Iranian Golden Pages Canada -
Home Directory Promote Your Business Services Need Business Advice? About Us Contact Us  

Advanced Search


Contact us to promote your business
Your listing will appear on Google!

The five retirement myths plaguing entrepreneurs

Retirement is a distant worry for most entrepreneurs.

But professionals like Norm Bates, owner of Keeping Main Street Open—a transition planning company with a specific focus on small businesses—know retirement creeps up quickly, and that many so-called truths about exiting the workforce are nothing more than myths.

With 30 years of business banking and entrepreneurial experience, Bates is now an authority on these retirement misconceptions. And he’s identified five persistent myths that often become the bane of an entrepreneur’s final years in business.

Myth #1: “Retirement is so far away, I’ll plan later.”

Bates says the number one issue retiring small business owners encounter is suddenly realizing there isn’t enough time to plan an exit.

“It’s something that’s very time-sensitive and people need to be proactive in planning and preparing for it,” he says. “Selling a business can take up to 36 months from the time it’s listed.”

Most businesses do eventually sell, but without the right planning, they’re often bought at a much lower price than owners expect.

So, whether the transition entails handing the business over to a partner, a family member, or a third party, Bates advises entrepreneurs start planning their exit at the same time they start the business. This isn’t always realistic, so, at a minimum, he advises owners begin the process 2-3 years in advance of their anticipated retirement.

Myth #2: “I’m sure a relative will take over once I’m ready to leave.”

Although it’s not an unlikely scenario, Bates says many small business owners wrongly assume a family member will run the company once they’re out of the picture. Dave Papke, owner of the Missassauga-based PPL Aquatic, Fitness & Spa Group Inc., has built a successful career on multiple businesses, but is doubtful he’ll turn them over to family members.

“I have two daughters, both in university,” he says. “Not only are they currently too young to take on the business, they may not be interested in being involved at all.”

Handing over a company requires in-depth consultations with family members. Bates advises entrepreneurs engage family members as soon as they start planning their business, and continue the discussion on an ongoing basis.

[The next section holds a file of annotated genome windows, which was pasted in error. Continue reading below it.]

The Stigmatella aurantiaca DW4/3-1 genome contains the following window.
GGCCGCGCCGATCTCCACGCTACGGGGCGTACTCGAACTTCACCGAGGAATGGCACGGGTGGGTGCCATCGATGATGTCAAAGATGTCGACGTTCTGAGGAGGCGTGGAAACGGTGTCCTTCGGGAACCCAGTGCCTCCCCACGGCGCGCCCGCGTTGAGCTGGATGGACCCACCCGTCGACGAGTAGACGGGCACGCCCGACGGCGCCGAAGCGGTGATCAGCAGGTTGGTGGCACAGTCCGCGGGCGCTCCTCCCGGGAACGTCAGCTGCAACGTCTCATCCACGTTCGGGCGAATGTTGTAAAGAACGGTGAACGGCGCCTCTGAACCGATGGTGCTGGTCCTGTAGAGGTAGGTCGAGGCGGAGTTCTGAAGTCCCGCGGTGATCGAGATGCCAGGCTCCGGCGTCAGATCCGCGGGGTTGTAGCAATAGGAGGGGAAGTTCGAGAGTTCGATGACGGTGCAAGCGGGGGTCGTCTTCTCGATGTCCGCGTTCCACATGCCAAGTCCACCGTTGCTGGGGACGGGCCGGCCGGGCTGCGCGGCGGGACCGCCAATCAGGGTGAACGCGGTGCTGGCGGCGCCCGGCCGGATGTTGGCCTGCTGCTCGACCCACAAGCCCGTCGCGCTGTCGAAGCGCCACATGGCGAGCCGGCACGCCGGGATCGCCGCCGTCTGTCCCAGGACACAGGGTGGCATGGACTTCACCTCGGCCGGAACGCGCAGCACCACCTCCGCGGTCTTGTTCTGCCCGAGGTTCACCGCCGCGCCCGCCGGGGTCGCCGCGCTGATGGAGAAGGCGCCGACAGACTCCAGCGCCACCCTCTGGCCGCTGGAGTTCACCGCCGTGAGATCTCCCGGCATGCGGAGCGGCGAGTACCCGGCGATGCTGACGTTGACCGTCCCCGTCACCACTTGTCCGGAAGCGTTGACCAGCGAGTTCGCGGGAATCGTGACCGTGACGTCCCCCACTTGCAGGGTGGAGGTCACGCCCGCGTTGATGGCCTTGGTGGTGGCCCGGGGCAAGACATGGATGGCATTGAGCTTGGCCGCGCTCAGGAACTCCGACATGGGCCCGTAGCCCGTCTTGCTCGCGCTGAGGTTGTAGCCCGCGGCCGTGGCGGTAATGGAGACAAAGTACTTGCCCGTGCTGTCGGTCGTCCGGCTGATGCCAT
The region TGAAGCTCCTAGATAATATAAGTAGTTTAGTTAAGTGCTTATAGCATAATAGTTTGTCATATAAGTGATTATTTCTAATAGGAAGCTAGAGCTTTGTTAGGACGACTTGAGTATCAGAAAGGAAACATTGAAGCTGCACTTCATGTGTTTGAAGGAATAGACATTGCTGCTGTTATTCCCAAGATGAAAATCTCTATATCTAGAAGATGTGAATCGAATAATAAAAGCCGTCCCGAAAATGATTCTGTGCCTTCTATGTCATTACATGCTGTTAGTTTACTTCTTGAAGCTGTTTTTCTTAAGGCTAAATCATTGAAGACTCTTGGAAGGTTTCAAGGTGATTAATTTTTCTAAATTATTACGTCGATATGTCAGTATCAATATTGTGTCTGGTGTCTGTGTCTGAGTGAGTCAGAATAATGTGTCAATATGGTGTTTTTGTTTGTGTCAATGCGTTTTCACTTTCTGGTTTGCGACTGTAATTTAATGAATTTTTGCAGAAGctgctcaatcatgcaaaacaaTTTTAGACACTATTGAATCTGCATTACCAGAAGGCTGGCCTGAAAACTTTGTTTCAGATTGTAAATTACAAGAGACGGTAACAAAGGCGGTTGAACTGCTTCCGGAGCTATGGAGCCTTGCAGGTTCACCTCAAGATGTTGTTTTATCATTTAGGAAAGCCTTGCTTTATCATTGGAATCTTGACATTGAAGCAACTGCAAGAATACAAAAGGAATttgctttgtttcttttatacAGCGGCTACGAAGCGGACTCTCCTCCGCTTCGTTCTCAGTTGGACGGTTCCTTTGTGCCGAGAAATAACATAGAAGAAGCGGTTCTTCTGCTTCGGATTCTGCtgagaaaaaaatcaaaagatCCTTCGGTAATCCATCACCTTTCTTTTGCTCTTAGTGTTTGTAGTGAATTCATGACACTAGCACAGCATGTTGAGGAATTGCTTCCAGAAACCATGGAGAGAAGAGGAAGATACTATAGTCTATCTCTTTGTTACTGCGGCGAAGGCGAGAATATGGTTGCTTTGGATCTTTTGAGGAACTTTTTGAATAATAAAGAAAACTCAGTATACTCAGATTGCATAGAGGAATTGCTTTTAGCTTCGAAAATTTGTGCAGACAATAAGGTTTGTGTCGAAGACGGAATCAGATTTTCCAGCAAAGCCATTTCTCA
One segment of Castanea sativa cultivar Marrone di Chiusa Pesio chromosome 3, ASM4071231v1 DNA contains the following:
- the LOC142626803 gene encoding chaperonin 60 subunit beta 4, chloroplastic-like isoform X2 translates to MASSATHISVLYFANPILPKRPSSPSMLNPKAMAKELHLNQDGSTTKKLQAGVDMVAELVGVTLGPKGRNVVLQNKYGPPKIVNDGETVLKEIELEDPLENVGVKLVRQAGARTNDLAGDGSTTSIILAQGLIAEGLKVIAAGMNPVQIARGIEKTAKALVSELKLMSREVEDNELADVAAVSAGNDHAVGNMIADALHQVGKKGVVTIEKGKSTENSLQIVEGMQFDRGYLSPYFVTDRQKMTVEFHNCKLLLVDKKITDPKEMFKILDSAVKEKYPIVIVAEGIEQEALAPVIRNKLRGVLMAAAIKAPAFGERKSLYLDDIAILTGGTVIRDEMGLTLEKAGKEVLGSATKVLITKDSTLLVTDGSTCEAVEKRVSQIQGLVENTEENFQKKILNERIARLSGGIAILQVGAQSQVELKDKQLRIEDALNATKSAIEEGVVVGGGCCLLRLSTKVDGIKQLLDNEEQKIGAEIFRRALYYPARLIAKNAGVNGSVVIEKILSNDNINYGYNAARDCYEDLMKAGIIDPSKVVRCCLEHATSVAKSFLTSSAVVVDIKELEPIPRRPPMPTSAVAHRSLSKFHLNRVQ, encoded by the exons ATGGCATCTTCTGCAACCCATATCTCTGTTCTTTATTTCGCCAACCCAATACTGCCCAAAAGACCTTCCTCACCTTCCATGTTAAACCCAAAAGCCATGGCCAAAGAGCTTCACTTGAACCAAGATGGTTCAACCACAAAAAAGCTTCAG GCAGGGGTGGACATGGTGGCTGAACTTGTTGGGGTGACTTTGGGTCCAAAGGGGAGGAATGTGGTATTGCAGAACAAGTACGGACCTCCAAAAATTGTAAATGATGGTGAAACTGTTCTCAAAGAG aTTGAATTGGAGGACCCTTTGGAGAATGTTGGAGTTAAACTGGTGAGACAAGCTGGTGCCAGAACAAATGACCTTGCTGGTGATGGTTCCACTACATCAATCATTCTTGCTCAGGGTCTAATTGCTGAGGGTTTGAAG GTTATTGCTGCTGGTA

“Circumstances change frequently, and those changes could impact whether a family member decides to participate in taking over the business or not.”

Myth #3: “When I’m ready to sell, someone will be ready to buy.”

Entrepreneurs appreciate their business’ value, says Bates, but that doesn’t mean other companies will.

“I was very fortunate to have private equity company come and buy out my business,” says Papke of his first enterprise, Hydropool Hot Tubs. “But that’s not the case for very many small business owners.”

Bates says the best way to tackle this issue is approaching negotiations without emotion. “This is a business transaction,” he says, “negotiating is a key part.”

Instead of taking low offers personally, he advises owners to concentrate on finding fresh selling points.

“Award-winning customer service, a long-term lease at reasonable rates, or a unique product could command a higher price,” he says. “Think of it as selling a house—you don’t often get the price you want right at the start.”

Myth #4: “Once I retire, I won’t need to be involved in the business.”

Few entrepreneurs leave what they’ve founded without any strings attached.

“Most purchase agreements require the vendor stay on for a training period during the transition, and that can run anywhere from a few weeks, up to several months,” says Papke.

Additionally, many third-party buyers will often only agree to purchase a company on the assurance that the seller remains invested.

“If the seller expects to get the best price, they should be prepared to participate in the financing,” says Bates, “and have an interest in seeing the new owner succeed.”

Myth #5: “I don’t need help planning my retirement.”

Entrepreneurs naturally have initiative, independence and a strong sense of direction. But, Bates says, even the smartest and savviest will need assistance when it comes to navigating their transition out of business.

“Help can come from various sources including a mentor, an accountant, a lawyer, a banker, a realtor, and, likely, a financial planner,” he says.

Bates says groups such as The Business Link and the Business Development Bank of Canada have a solid offering of free information and support for small businesses. But, he adds, most consultants and financial planners charge rates that are often financially unfeasible for small enterprises.

“This is such an important step, and the fit has to be right for it to succeed,” he says. “Shop around for help, the same way you might if you were looking for a personal accountant, lawyer or banker.”

Kimberly Rupnarain

1262 page views
Want to convert pinglish to english?   Want to convert date?   Want to find out today's currencies' value?
Need a dictionary?   Want to download Zarvaragh's pdf version?   Need business advice?

Head Office
Toronto, Ontario, Canada
Phone: 416-222-2211
Toll Free: 1-855-460-2211
Fax: 416-222-7422
3500 Dufferin Street
Suite 603 Toronto,ON M3K 1N2

Montreal, Québec, Canada
Toll Free: 1-855-460-2211
Fax: 416-222-7422

Orange, California, USA
Phone: 714-978-4888
Toll Free: 1-855-460-2211

© 2011

Add Your Business
Promote Your Business
Need Business Advice
About Us
Contact Us
Website Legals
Download Zarvaragh Online Versions:

2015 - 2016
2014 - 2015
2013 - 2014
2012 - 2013
2011 - 2012
2010 - 2011
2009 - 2010
2008 - 2009
2007 - 2008
2006 - 2007
2004 - 2005